#DH2015 – Introduction to Digital Manuscript Studies Workshop

Sign saying 'Building EA/DH2015/Global Digital/Humanities' with an arrow behind the writing.At some stage or another any historian in the twenty-first century will consider embarking on a digitisation project of their own. Back in 2010 I briefly explored the possibility of organising the digitisation of some old school text books that I had been researching as part of my work on the Teaching Reading in Australia project. If I was to organise this I wanted to do it properly and ensure the resulting data could be linked to other similar historical data and be useful for other researchers. I did not want to do another project that merely reproduced pretty pictures of text (pdfs) which were not machine readable.

I was quickly confronted by the sad fact that my ambitions exceeded my skills. From attending THATCamps, reading blogs and following digital humanists on Twitter I knew that I should encode the data in XML using the framework provided by the Text Encoding Initiative (TEI), but I didn’t know how to do that. I don’t like doing something unless I do it properly, and I always have too much to do, so I dropped the idea.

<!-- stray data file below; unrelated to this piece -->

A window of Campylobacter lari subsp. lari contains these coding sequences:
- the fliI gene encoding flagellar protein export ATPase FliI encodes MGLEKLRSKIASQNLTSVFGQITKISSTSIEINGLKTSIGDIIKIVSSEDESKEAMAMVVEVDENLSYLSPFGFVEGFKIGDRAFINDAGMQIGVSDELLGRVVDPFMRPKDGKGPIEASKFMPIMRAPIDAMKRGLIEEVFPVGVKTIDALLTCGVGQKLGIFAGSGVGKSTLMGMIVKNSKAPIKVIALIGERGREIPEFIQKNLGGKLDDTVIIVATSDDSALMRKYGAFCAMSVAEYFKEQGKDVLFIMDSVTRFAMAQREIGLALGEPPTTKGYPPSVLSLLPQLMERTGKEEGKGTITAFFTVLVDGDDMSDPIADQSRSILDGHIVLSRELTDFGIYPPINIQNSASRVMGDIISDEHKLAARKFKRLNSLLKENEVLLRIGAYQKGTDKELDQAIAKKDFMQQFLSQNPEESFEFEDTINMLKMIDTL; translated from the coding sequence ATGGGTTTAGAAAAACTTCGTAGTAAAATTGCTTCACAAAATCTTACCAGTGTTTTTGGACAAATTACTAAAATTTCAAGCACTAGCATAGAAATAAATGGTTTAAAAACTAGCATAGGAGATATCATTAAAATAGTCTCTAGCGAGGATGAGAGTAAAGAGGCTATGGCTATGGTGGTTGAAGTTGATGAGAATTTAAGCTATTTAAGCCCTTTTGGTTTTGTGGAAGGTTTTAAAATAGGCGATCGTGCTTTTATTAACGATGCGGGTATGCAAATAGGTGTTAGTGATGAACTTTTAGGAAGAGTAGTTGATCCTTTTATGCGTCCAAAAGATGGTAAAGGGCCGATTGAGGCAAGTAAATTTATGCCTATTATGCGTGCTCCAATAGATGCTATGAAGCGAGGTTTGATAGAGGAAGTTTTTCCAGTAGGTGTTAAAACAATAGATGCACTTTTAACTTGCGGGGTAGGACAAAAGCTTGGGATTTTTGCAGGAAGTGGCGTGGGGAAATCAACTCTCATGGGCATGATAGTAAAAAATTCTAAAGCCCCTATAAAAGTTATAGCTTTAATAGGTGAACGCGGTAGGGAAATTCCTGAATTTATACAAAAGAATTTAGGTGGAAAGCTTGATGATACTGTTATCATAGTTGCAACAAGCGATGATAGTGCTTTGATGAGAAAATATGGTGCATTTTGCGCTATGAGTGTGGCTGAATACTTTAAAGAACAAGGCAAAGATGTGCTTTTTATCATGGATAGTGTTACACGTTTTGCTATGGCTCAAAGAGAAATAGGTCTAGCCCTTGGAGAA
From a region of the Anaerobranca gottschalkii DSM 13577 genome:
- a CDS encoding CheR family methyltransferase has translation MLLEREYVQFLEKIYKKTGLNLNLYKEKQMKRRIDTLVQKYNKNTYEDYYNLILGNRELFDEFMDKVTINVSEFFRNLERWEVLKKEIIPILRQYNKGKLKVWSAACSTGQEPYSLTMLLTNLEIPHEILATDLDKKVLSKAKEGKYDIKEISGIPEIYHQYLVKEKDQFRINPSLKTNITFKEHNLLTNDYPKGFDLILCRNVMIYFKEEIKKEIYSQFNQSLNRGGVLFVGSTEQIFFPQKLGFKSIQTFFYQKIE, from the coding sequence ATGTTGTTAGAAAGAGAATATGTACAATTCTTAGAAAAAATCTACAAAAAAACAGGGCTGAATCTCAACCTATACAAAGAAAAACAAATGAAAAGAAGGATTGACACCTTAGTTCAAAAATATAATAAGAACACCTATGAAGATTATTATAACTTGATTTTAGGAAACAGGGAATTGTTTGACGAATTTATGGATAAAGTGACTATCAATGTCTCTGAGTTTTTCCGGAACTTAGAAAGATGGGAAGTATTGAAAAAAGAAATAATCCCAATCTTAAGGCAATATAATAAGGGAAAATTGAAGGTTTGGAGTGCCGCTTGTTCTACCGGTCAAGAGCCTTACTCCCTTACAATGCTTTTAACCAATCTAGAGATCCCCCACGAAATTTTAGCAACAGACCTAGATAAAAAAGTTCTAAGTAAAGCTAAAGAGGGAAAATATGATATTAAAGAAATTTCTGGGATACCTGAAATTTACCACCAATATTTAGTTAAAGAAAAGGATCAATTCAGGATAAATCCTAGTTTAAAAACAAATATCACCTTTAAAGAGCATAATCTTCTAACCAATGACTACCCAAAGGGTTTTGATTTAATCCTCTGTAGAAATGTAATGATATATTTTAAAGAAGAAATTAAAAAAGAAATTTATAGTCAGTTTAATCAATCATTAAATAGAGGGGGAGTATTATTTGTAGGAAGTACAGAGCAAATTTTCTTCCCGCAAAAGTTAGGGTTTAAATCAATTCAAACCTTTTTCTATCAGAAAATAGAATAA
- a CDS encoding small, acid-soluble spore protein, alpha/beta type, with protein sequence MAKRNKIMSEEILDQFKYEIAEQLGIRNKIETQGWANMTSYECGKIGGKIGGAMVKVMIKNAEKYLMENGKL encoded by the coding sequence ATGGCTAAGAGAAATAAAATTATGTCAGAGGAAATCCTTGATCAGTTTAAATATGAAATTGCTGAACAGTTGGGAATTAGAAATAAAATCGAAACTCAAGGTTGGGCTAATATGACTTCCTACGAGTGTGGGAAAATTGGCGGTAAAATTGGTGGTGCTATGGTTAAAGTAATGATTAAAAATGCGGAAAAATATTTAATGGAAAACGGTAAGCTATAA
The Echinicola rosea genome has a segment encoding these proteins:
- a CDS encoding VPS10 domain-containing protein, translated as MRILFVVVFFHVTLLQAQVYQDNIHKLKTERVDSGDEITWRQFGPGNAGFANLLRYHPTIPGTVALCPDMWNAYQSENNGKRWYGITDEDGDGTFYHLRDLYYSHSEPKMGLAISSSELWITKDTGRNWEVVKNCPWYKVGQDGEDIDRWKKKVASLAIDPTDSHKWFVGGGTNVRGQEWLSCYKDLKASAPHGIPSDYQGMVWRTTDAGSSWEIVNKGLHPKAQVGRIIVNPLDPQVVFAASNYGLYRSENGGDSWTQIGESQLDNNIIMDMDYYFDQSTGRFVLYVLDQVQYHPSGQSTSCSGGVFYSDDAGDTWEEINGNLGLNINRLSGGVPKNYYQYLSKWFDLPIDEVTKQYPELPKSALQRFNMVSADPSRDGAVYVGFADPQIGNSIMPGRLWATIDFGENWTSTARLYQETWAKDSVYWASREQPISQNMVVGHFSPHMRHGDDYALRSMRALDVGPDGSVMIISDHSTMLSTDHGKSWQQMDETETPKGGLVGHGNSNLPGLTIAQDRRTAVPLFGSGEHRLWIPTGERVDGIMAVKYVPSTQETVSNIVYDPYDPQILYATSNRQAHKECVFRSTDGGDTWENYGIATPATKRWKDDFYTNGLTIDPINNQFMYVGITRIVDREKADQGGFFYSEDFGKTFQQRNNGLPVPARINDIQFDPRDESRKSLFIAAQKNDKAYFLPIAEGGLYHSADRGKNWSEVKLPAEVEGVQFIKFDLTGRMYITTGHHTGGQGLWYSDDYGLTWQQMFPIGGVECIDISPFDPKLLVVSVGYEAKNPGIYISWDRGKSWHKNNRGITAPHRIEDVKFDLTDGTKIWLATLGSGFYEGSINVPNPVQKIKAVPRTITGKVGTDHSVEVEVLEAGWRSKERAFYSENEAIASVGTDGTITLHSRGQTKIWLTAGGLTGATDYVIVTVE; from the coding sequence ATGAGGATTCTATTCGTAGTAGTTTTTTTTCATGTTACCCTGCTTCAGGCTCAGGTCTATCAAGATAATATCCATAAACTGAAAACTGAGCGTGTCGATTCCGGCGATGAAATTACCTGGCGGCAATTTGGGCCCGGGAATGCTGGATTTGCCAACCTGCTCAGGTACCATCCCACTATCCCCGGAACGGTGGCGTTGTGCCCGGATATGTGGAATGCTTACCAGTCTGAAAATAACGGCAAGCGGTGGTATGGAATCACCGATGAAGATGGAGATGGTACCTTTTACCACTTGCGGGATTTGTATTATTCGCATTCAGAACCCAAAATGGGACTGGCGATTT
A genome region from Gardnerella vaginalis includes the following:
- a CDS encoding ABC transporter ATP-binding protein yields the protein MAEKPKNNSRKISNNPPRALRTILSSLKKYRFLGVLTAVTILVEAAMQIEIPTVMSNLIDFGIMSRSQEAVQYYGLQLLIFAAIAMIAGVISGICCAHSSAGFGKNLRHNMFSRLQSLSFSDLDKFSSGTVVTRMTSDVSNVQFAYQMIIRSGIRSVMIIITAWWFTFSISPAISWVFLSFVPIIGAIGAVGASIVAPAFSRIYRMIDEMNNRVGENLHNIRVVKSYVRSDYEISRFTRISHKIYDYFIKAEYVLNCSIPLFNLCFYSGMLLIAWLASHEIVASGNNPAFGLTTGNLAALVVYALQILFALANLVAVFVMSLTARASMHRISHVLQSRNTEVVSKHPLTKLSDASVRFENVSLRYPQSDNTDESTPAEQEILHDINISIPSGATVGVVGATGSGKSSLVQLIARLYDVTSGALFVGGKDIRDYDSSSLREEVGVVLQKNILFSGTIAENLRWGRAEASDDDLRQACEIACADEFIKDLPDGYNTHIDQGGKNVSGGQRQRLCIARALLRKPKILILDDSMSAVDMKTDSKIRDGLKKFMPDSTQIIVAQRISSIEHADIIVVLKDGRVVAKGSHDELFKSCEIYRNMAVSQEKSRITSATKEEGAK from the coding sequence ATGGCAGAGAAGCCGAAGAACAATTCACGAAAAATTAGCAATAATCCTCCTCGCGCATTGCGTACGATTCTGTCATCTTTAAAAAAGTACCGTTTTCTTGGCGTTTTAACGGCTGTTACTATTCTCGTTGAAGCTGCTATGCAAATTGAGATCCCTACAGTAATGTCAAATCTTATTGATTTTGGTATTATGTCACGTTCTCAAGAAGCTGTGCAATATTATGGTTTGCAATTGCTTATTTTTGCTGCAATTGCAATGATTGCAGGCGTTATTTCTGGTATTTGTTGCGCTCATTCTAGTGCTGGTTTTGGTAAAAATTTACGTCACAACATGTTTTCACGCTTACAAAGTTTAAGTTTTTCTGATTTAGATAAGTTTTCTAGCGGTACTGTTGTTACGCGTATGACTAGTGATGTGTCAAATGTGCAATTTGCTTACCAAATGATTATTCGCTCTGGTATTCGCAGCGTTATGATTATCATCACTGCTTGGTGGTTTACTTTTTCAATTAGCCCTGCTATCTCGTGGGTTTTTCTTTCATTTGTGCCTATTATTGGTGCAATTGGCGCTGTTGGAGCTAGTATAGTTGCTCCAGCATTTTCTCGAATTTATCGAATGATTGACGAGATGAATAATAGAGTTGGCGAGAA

Like all historians I have transcribed many hand-written documents from photos of primary sources I have taken for research purposes in the archives. Each document is idiosyncratic. The relevant items on a page are not restricted to words. There are underlines, crossed out words (who did the crossing out?), notes scribbled in the margins by the original author at a later date or someone else. There are arrows, drawings or diagrams. Too often the writing may be illegible. Each of these important bits of information needs to be recorded in the transcription. Quite often I will use markup borrowed from html or make up my own methods to signal a type of message in a transcription.

Since then I have been fascinated by a project of Dr Melodee Beals who is a Senior Lecturer in History at Sheffield Hallam University. Beals is marking up her transcriptions of historic documents in TEI. Separating the design from the text is a fundamental principle of web design. TEI enables us to prepare the transcription in a way that can be easily formatted for display on websites via XSLT. Beals’ project makes so much sense for historians. Why not incorporate some basic TEI markup in our transcriptions from the moment we start transcribing documents?

I needed to learn more about this mysterious TEI.

Fortune smiled and one of the workshops offered at this week’s Global Digital Humanities Conference covered basic TEI. For the last day and a half I have been learning about TEI and manipulation of images in the workshop, ‘Introduction to Digital Manuscript Studies‘ conducted by Elena Pierazzo, Professor of Italian Studies and Digital Humanities at the University of Grenoble 3 ‘Stendhal’, and Peter Stokes, Senior Lecturer in Digital Humanities at Kings College London. (Have a look at the impressive results of Pierazzo’s TEI transcription work on Proust’s notebook).